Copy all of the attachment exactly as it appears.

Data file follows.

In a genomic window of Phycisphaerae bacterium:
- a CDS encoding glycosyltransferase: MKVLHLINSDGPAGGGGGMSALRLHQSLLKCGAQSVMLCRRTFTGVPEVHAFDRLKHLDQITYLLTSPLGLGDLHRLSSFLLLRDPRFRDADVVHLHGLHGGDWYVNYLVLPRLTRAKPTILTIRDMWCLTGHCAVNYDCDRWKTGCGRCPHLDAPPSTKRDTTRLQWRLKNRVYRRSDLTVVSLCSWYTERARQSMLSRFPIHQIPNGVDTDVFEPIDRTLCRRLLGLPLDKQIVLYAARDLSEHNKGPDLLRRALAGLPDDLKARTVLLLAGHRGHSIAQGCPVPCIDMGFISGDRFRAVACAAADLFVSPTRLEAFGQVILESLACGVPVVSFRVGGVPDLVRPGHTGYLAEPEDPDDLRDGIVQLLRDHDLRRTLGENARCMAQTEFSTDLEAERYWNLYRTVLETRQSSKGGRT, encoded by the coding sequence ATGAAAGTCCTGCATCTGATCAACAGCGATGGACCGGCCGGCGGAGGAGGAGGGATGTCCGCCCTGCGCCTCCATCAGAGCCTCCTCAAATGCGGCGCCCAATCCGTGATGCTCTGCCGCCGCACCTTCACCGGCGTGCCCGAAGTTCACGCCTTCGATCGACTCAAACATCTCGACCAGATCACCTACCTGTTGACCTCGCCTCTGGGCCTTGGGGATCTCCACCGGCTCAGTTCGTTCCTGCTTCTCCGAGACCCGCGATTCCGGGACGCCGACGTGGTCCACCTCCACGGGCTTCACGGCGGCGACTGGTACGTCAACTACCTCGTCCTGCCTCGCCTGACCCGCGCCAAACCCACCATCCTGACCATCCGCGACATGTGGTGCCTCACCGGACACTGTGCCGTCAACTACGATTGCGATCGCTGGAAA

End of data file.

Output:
In a genomic window of Phycisphaerae bacterium:
- a CDS encoding glycosyltransferase: MKVLHLINSDGPAGGGGGMSALRLHQSLLKCGAQSVMLCRRTFTGVPEVHAFDRLKHLDQITYLLTSPLGLGDLHRLSSFLLLRDPRFRDADVVHLHGLHGGDWYVNYLVLPRLTRAKPTILTIRDMWCLTGHCAVNYDCDRWKTGCGRCPHLDAPPSTKRDTTRLQWRLKNRVYRRSDLTVVSLCSWYTERARQSMLSRFPIHQIPNGVDTDVFEPIDRTLCRRLLGLPLDKQIVLYAARDLSEHNKGPDLLRRALAGLPDDLKARTVLLLAGHRGHSIAQGCPVPCIDMGFISGDRFRAVACAAADLFVSPTRLEAFGQVILESLACGVPVVSFRVGGVPDLVRPGHTGYLAEPEDPDDLRDGIVQLLRDHDLRRTLGENARCMAQTEFSTDLEAERYWNLYRTVLETRQSSKGGRT, encoded by the coding sequence ATGAAAGTCCTGCATCTGATCAACAGCGATGGACCGGCCGGCGGAGGAGGAGGGATGTCCGCCCTGCGCCTCCATCAGAGCCTCCTCAAATGCGGCGCCCAATCCGTGATGCTCTGCCGCCGCACCTTCACCGGCGTGCCCGAAGTTCACGCCTTCGATCGACTCAAACATCTCGACCAGATCACCTACCTGTTGACCTCGCCTCTGGGCCTTGGGGATCTCCACCGGCTCAGTTCGTTCCTGCTTCTCCGAGACCCGCGATTCCGGGACGCCGACGTGGTCCACCTCCACGGGCTTCACGGCGGCGACTGGTACGTCAACTACCTCGTCCTGCCTCGCCTGACCCGCGCCAAACCCACCATCCTGACCATCCGCGACATGTGGTGCCTCACCGGACACTGTGCCGTCAACTACGATTGCGATCGCTGGAAA